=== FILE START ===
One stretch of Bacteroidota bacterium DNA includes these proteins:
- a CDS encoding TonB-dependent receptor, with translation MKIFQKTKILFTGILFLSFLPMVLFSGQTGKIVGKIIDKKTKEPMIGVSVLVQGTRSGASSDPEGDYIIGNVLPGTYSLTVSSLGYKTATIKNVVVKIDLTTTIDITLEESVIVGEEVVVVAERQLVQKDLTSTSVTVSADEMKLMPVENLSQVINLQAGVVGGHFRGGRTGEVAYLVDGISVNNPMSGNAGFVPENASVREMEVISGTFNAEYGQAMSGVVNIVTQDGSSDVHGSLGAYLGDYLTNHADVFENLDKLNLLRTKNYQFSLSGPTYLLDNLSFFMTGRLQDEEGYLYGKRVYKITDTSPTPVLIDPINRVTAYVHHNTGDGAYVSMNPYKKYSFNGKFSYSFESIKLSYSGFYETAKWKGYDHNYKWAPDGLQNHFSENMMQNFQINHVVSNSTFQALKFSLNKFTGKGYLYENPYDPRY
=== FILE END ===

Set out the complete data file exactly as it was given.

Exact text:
One stretch of Bacteroidota bacterium DNA includes these proteins:
- a CDS encoding TonB-dependent receptor, with translation MKIFQKTKILFTGILFLSFLPMVLFSGQTGKIVGKIIDKKTKEPMIGVSVLVQGTRSGASSDPEGDYIIGNVLPGTYSLTVSSLGYKTATIKNVVVKIDLTTTIDITLEESVIVGEEVVVVAERQLVQKDLTSTSVTVSADEMKLMPVENLSQVINLQAGVVGGHFRGGRTGEVAYLVDGISVNNPMSGNAGFVPENASVREMEVISGTFNAEYGQAMSGVVNIVTQDGSSDVHGSLGAYLGDYLTNHADVFENLDKLNLLRTKNYQFSLSGPTYLLDNLSFFMTGRLQDEEGYLYGKRVYKITDTSPTPVLIDPINRVTAYVHHNTGDGAYVSMNPYKKYSFNGKFSYSFESIKLSYSGFYETAKWKGYDHNYKWAPDGLQNHFSENMMQNFQINHVVSNSTFQALKFSLNKFTGKGYLYENPYDPRY